news

« BACK

Environment



Results 1 - 20 of 4551.
1 2 3 4 5 ... 228 Next »


Environment - Agronomy / Food Science - 15:02
Balanced diet can mitigate negative impact of pests for bumblebees
Balanced diet can mitigate negative impact of pests for bumblebees
Research team at Göttingen University investigates effects on reproductive success in agricultural landscapes Bumblebees are important pollinators because they pollinate many different plant species and are extremely resilient. They can still manage to fly at temperatures that are too cold for other pollinators.

Computer Science - Environment - 12:07
Cambridge partners with Schmidt Futures in new software engineering network
Cambridge partners with Schmidt Futures in new software engineering network
Software engineers will bridge the gap between modern science and scalable complex software at four leading universities.

Life Sciences - Environment - 11:03
Trees call for help from birds and predatory insects
Trees call for help from birds and predatory insects
Chemical 'cry for help' from trees verified in a natural habitat for the first time Life Trees emit scents when attacked by caterpillars and other herbivores. They use these to attract predatory insects and even birds, thus getting rid of their pests. This had only been demonstrated in smaller scale experiments so far.

Environment - 19.01.2022
Climate crisis drives Mediterranean coral populations to collapse
Climate crisis drives Mediterranean coral populations to collapse
A new study led by teams of the Faculty of Biology , the Biodiversity Research Institute ( IRBi o) of the UB, and the Institute of Marine Sciences ( ICM-CSIC ) of Barcelona has revealed that marine heatwaves associated with the climate crisis are bringing down the populations of coral in the Mediterranean, the biomass of which in some cases has been reduced by 80 to 90%.

Environment - Chemistry - 18.01.2022
Remove micropollutants with granular activated carbon?
Remove micropollutants with granular activated carbon?
For the elimination of trace substances at wastewater treatment plants (WWTP), granular activated carbon (GAC) is also available as an alternative treatment option to ozonation and the powdered activated carbon process (PAC). In contrast to the high energy consumption in ozonation (electrical energy to generate ozone and liquid oxygen), the energy-intensive production and CO2-footprint of carbon (starting raw materials, process energy) have an impact on activated carbon treatment.

Environment - Life Sciences - 18.01.2022
Uncovering the underlying patterns in contemporary evolution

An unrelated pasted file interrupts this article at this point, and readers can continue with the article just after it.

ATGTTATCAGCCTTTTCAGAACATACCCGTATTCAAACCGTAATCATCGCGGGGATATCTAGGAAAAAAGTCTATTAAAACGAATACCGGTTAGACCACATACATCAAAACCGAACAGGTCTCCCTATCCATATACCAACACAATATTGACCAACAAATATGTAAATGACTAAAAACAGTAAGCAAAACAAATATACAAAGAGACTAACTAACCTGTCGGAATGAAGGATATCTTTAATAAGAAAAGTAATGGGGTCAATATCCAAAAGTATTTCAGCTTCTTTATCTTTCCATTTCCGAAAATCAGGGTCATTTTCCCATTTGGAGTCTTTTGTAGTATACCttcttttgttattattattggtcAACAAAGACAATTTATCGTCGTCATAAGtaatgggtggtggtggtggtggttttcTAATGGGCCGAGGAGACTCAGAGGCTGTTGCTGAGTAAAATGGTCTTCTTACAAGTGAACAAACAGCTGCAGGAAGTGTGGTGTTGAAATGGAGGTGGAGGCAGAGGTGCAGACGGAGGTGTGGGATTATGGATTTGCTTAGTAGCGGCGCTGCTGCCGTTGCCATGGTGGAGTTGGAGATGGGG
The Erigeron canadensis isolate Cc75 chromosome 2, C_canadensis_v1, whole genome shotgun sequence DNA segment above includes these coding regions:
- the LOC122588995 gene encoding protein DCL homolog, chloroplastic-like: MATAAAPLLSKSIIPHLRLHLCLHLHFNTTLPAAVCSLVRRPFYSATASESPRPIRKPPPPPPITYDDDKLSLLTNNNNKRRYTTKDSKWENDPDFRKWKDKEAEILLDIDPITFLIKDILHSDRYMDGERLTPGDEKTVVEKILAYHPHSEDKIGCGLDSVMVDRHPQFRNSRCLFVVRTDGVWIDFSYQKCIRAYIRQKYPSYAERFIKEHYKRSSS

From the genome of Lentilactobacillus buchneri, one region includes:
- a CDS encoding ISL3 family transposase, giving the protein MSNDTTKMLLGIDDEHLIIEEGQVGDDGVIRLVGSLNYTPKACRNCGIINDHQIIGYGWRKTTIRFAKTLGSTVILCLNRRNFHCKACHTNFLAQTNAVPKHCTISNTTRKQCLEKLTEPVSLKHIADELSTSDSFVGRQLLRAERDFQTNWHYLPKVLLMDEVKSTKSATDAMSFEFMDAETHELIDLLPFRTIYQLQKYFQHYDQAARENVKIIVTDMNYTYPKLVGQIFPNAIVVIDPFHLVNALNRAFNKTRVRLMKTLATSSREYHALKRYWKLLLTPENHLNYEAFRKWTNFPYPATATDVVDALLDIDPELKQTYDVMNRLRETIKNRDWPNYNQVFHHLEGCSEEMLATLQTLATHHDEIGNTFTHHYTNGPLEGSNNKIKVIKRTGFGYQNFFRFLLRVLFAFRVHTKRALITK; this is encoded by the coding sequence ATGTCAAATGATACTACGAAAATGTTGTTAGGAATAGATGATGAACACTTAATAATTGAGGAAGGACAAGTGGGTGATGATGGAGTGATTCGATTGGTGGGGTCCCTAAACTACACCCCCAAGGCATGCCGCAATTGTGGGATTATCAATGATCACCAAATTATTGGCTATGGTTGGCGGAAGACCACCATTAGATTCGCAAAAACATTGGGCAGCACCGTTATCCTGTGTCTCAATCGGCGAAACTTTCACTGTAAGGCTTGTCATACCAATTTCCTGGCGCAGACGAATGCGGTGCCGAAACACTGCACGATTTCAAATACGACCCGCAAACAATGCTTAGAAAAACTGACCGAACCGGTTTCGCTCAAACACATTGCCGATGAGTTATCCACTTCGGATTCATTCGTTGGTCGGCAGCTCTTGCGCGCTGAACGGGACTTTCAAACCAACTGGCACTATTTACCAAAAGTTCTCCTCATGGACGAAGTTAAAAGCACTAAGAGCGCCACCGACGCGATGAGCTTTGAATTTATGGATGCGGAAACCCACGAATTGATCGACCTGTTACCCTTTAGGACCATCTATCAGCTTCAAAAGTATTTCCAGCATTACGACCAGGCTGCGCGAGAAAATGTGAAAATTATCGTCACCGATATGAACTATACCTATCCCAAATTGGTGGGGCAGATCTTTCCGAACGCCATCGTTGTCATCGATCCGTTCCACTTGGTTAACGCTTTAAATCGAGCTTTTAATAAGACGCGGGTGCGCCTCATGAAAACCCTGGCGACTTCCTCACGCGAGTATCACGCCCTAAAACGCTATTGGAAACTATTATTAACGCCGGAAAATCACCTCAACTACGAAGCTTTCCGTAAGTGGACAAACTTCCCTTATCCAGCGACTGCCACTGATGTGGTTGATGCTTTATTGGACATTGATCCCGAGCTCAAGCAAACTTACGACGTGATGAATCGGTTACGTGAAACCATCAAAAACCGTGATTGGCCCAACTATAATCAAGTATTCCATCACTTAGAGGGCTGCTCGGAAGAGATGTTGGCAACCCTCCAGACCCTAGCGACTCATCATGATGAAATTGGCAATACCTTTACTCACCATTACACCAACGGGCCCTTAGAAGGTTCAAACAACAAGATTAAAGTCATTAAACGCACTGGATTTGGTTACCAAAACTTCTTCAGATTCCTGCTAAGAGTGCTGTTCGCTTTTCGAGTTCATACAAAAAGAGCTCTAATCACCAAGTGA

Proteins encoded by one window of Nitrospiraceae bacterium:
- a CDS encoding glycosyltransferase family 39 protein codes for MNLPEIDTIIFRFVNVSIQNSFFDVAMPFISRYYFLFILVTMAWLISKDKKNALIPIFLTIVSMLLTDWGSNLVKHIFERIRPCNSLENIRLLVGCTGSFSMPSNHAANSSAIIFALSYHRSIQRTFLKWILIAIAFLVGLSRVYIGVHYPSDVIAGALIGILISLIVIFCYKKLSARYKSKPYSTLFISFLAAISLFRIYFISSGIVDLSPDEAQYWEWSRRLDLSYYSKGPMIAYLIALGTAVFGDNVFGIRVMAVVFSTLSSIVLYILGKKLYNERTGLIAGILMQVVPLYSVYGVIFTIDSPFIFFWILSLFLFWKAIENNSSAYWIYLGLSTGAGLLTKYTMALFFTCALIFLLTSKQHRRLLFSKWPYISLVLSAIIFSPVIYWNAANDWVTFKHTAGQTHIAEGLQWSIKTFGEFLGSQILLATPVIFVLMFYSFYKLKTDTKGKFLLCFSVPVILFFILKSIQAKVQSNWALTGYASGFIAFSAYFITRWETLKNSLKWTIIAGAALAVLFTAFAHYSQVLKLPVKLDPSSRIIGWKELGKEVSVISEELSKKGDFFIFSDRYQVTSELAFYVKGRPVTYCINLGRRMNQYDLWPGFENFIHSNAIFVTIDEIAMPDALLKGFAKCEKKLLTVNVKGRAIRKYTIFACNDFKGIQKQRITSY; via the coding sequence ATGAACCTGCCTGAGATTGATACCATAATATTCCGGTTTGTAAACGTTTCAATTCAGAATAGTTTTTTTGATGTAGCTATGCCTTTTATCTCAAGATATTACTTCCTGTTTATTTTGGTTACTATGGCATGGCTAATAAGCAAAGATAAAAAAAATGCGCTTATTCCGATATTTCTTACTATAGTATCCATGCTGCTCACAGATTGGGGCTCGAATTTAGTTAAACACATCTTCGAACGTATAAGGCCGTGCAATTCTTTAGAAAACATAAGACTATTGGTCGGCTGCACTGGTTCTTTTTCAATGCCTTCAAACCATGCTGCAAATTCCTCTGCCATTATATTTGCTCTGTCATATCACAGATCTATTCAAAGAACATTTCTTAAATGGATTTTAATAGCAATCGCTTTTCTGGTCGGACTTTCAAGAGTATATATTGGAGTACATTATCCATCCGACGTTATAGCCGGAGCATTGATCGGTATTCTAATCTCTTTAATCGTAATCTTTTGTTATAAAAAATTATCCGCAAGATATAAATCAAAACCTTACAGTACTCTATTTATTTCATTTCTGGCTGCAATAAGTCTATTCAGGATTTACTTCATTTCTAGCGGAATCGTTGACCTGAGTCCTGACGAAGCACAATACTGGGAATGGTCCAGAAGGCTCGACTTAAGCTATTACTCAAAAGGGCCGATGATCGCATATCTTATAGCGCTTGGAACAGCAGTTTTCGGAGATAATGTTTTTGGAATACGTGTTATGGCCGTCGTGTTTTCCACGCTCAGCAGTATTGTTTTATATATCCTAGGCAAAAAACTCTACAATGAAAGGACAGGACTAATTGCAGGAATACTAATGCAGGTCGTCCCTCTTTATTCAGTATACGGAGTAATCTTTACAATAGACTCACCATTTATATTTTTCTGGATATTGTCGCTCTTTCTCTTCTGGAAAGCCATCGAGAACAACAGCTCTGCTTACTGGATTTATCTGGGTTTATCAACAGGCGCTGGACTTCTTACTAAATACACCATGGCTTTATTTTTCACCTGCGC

Uncovering the underlying patterns in contemporary evolution
Wild populations must continuously adapt to environmental changes or risk extinction. For more than fifty years, scientists have described instances of -rapid evolution- in specific populations as their traits (phenotypes) change in response to varying stressors. For example, Spanish clover has developed a tolerance for copper from the mine tailings in which it grows, and the horn size of Alberta bighorn sheep has decreased due to trophy hunting.

Pharmacology - Environment - 17.01.2022
Researchers use AI to analyze tweets debating vaccination and climate change
Preparing for an online start to the winter term: for more information. Analyzing roughly 87 million tweets, researchers found sentiments around climate change to be uniform, but not so for vaccination Using artificial intelligence (AI) researchers have found that between 2007 and 2016 online sentiments around climate change were uniform, but this was not the case with vaccination.

Environment - Psychology - 17.01.2022
Inciting instead of coercing, 'nudges' prove their effectiveness
Inciting instead of coercing, ’nudges’ prove their effectiveness
A team from the UNIGE demonstrates that certain soft incentive techniques, known as «nudges», are effective in getting people to change their behaviour. To get through challenges such as the pandemic or the climate change, citizens must change their habits and behaviors. But how can this be achieved without resorting to coercive measures? The answer to this question may be the «nudges» that have been gaining popularity over the last decade.

Health - Environment - 17.01.2022
Disinfecting PPE for reuse, recycling
Returning to in-person experiences in February: for more information. Engineering prof Bill Anderson works with NZ researchers to reduce COVID-19 shortages, waste A professor at Waterloo Engineering collaborated with researchers in New Zealand on the development of a method to disinfect personal protective equipment (PPE) for reuse or recycling.

Life Sciences - Environment - 14.01.2022
Genetic Strategy Reverses Insecticide Resistance
Researchers replace resistant gene with susceptible counterpart, opening the door to new methods that could fight malaria and reduce pesticide use Insecticides play a central role in efforts to counter global impacts of mosquito-spread malaria and other diseases, which cause an estimated 750,000 deaths each year.

Environment - 13.01.2022
Damaging microplastic particles stay trapped in rivers
Damaging microplastic particles stay trapped in rivers